Left-winger BenAmi was the foreign minister present at the 2000 Camp David peace summit between then-Prime Minister Ehud Barak and Yasser Arafat. The dismal failure of these “peace talks” resulted in 1,137 dead and 8,341 wounded Israelis.
The far-right Smotrich and his faction introduced a plan diametrically opposed to that of Ben-Ami, who basically tried to give the Palestinians the entire West Bank, Gaza and the Temple Mount.
In the interview, Ben-Ami finally admits that “it is nearly impossible to sustain here one state, let alone two. Ending the occupation is an empty slogan [because] for the Palestinians it means a mini-state, a sandwich between two states [Israel and Jordan] that don’t particularly like them.” The Palestinians under Arafat, the only leader who could have signed the deal, Ben-Ami acknowledged after 17 years, rejected the most generous peace proposal Israel could possibly offer.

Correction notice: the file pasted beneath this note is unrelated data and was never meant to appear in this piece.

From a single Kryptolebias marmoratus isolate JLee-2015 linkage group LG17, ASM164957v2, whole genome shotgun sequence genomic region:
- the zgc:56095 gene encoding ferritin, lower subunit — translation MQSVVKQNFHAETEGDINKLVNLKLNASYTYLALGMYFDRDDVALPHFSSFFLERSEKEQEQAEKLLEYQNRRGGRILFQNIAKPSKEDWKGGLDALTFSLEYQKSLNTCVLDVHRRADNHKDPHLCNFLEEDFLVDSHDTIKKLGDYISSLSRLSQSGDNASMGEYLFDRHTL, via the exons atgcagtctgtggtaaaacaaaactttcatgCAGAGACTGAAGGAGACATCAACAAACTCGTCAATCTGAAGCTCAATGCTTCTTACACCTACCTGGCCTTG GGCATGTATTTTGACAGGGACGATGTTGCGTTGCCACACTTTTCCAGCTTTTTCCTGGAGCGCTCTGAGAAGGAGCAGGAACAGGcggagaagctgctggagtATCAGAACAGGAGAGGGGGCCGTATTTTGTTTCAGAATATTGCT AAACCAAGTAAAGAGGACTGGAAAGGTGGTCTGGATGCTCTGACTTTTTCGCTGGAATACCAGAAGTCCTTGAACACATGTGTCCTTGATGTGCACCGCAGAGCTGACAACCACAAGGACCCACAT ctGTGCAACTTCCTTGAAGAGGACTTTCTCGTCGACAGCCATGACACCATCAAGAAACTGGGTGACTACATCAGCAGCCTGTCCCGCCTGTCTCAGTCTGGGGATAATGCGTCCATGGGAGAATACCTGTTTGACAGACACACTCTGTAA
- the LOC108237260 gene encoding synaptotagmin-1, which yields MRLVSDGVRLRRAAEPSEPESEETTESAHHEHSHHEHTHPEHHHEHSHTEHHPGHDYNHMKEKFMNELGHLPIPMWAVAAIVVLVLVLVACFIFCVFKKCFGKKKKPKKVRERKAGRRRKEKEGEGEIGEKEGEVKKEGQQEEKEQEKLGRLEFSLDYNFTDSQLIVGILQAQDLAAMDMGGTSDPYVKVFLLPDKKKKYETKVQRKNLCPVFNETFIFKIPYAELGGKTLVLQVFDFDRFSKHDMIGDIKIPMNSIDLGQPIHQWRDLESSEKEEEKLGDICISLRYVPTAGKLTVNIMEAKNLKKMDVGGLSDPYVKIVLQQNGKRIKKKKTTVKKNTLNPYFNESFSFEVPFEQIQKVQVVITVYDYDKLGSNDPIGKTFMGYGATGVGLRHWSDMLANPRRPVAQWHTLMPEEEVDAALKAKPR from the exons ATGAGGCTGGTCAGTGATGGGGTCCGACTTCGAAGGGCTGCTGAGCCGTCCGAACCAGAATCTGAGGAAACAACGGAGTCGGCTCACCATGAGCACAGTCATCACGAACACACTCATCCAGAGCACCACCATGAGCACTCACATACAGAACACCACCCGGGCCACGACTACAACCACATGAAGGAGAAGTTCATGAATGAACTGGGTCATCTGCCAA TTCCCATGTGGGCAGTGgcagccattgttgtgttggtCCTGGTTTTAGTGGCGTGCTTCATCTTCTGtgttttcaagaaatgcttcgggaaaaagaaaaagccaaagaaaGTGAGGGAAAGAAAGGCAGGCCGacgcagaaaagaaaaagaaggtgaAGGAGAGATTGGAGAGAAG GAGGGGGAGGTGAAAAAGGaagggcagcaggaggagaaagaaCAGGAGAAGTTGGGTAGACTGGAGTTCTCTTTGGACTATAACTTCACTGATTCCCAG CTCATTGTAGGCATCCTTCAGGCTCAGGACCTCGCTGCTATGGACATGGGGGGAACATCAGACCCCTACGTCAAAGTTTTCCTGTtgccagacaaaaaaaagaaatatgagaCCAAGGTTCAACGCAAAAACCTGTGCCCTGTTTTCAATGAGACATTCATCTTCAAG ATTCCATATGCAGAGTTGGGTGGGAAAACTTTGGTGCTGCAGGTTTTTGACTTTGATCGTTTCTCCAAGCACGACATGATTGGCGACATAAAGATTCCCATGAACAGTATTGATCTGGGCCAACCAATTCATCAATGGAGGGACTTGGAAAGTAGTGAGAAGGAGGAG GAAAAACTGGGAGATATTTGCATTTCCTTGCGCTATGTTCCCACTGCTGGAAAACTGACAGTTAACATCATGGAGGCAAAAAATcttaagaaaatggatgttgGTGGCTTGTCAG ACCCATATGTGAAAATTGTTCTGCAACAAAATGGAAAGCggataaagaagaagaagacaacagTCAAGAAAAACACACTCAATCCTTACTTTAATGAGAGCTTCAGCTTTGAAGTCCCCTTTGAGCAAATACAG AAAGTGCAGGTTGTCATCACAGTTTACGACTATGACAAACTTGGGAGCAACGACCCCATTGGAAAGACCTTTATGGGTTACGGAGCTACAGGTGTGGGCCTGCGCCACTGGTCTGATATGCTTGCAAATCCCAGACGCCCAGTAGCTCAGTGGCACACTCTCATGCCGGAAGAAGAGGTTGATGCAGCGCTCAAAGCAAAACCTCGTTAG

Commenting on Ben-Ami’s late awakening from his leftist delusions, Uzi Rabi, a respected teacher from the Moshe Dayan Center for Middle Eastern Studies at Tel Aviv University, wrote: “The architects of the ‘New Middle East’ [Shimon Peres and his followers]...
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